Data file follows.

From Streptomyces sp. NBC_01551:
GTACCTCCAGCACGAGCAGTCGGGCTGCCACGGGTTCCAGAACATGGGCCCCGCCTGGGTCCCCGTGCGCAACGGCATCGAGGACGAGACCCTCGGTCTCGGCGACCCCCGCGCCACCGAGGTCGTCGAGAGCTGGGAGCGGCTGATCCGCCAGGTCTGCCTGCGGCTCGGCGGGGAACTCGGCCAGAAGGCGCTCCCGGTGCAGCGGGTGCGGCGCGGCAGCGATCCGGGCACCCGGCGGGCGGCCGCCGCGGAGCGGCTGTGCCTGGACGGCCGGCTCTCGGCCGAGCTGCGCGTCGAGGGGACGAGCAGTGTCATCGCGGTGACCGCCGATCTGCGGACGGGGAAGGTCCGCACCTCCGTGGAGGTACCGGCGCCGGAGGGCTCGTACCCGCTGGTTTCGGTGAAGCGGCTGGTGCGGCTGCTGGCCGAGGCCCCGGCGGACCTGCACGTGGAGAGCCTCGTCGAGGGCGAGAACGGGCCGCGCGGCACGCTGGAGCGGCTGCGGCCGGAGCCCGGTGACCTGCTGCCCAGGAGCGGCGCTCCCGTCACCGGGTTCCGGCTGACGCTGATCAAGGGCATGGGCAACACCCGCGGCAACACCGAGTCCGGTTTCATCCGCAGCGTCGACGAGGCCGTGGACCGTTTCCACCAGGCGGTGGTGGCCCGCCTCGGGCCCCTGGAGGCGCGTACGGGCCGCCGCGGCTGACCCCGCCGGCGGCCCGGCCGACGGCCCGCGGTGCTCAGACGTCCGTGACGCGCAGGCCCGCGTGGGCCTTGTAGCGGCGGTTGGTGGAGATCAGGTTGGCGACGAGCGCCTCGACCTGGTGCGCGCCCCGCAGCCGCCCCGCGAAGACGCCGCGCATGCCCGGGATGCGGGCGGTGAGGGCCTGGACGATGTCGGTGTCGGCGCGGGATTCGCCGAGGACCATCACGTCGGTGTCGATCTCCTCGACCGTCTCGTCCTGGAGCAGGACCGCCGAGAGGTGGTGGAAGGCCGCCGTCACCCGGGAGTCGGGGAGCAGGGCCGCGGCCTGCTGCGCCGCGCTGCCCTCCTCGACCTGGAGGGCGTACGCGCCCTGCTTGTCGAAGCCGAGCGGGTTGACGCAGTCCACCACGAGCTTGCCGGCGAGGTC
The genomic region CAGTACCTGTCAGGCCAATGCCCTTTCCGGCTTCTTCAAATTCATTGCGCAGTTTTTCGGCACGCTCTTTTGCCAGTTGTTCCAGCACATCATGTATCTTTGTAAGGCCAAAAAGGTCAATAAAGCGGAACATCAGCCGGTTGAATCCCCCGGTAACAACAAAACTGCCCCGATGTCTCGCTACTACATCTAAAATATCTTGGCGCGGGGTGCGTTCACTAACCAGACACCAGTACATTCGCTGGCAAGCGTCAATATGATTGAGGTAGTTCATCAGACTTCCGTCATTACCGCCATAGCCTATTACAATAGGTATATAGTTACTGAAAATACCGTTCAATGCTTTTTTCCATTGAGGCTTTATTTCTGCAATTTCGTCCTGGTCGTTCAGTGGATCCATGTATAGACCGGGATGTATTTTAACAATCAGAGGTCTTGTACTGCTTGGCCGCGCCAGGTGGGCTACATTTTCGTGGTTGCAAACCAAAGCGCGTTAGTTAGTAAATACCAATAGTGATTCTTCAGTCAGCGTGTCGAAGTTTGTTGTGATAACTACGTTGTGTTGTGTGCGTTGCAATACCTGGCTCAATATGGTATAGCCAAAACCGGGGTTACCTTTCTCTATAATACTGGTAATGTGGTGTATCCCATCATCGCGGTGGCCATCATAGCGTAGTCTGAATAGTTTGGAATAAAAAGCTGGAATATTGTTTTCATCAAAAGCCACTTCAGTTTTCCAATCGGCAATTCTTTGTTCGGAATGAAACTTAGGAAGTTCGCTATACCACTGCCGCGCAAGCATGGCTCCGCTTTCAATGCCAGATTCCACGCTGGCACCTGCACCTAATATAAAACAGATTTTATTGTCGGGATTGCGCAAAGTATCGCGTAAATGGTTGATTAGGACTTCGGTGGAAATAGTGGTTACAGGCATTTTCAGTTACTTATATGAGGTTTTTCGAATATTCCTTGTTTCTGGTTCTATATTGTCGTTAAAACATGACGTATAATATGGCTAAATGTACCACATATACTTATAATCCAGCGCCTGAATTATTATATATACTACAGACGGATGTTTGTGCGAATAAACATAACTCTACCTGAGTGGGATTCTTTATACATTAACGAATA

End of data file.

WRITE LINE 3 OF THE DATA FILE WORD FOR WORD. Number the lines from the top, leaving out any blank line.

The genomic region CAGTACCTGTCAGGCCAATGCCCTTTCCGGCTTCTTCAAATTCATTGCGCAGTTTTTCGGCACGCTCTTTTGCCAGTTGTTCCAGCACATCATGTATCTTTGTAAGGCCAAAAAGGTCAATAAAGCGGAACATCAGCCGGTTGAATCCCCCGGTAACAACAAAACTGCCCCGATGTCTCGCTACTACATCTAAAATATCTTGGCGCGGGGTGCGTTCACTAACCAGACACCAGTACATTCGCTGGCAAGCGTCAATATGATTGAGGTAGTTCATCAGACTTCCGTCATTACCGCCATAGCCTATTACAATAGGTATATAGTTACTGAAAATACCGTTCAATGCTTTTTTCCATTGAGGCTTTATTTCTGCAATTTCGTCCTGGTCGTTCAGTGGATCCATGTATAGACCGGGATGTATTTTAACAATCAGAGGTCTTGTACTGCTTGGCCGCGCCAGGTGGGCTACATTTTCGTGGTTGCAAACCAAAGCGCGTTAGTTAGTAAATACCAATAGTGATTCTTCAGTCAGCGTGTCGAAGTTTGTTGTGATAACTACGTTGTGTTGTGTGCGTTGCAATACCTGGCTCAATATGGTATAGCCAAAACCGGGGTTACCTTTCTCTATAATACTGGTAATGTGGTGTATCCCATCATCGCGGTGGCCATCATAGCGTAGTCTGAATAGTTTGGAATAAAAAGCTGGAATATTGTTTTCATCAAAAGCCACTTCAGTTTTCCAATCGGCAATTCTTTGTTCGGAATGAAACTTAGGAAGTTCGCTATACCACTGCCGCGCAAGCATGGCTCCGCTTTCAATGCCAGATTCCACGCTGGCACCTGCACCTAATATAAAACAGATTTTATTGTCGGGATTGCGCAAAGTATCGCGTAAATGGTTGATTAGGACTTCGGTGGAAATAGTGGTTACAGGCATTTTCAGTTACTTATATGAGGTTTTTCGAATATTCCTTGTTTCTGGTTCTATATTGTCGTTAAAACATGACGTATAATATGGCTAAATGTACCACATATACTTATAATCCAGCGCCTGAATTATTATATATACTACAGACGGATGTTTGTGCGAATAAACATAACTCTACCTGAGTGGGATTCTTTATACATTAACGAATA